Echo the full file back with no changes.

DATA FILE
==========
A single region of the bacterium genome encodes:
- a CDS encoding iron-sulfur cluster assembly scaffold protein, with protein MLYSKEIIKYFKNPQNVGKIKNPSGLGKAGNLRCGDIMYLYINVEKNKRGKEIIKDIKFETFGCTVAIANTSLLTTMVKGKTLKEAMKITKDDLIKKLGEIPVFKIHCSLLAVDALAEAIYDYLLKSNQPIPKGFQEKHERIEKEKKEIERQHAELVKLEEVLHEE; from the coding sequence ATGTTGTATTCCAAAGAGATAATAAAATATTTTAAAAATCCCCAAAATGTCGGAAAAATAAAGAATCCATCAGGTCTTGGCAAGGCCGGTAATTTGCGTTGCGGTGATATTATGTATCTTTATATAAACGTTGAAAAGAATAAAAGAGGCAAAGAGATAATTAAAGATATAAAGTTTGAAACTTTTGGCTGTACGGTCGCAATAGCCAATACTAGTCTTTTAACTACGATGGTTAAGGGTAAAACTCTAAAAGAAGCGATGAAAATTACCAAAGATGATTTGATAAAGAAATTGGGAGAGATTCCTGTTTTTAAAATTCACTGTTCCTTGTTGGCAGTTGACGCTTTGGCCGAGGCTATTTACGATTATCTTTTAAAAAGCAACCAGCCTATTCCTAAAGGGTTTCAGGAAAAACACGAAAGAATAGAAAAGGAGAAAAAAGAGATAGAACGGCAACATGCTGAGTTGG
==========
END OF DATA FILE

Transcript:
A single region of the bacterium genome encodes:
- a CDS encoding iron-sulfur cluster assembly scaffold protein, with protein MLYSKEIIKYFKNPQNVGKIKNPSGLGKAGNLRCGDIMYLYINVEKNKRGKEIIKDIKFETFGCTVAIANTSLLTTMVKGKTLKEAMKITKDDLIKKLGEIPVFKIHCSLLAVDALAEAIYDYLLKSNQPIPKGFQEKHERIEKEKKEIERQHAELVKLEEVLHEE; from the coding sequence ATGTTGTATTCCAAAGAGATAATAAAATATTTTAAAAATCCCCAAAATGTCGGAAAAATAAAGAATCCATCAGGTCTTGGCAAGGCCGGTAATTTGCGTTGCGGTGATATTATGTATCTTTATATAAACGTTGAAAAGAATAAAAGAGGCAAAGAGATAATTAAAGATATAAAGTTTGAAACTTTTGGCTGTACGGTCGCAATAGCCAATACTAGTCTTTTAACTACGATGGTTAAGGGTAAAACTCTAAAAGAAGCGATGAAAATTACCAAAGATGATTTGATAAAGAAATTGGGAGAGATTCCTGTTTTTAAAATTCACTGTTCCTTGTTGGCAGTTGACGCTTTGGCCGAGGCTATTTACGATTATCTTTTAAAAAGCAACCAGCCTATTCCTAAAGGGTTTCAGGAAAAACACGAAAGAATAGAAAAGGAGAAAAAAGAGATAGAACGGCAACATGCTGAGTTGG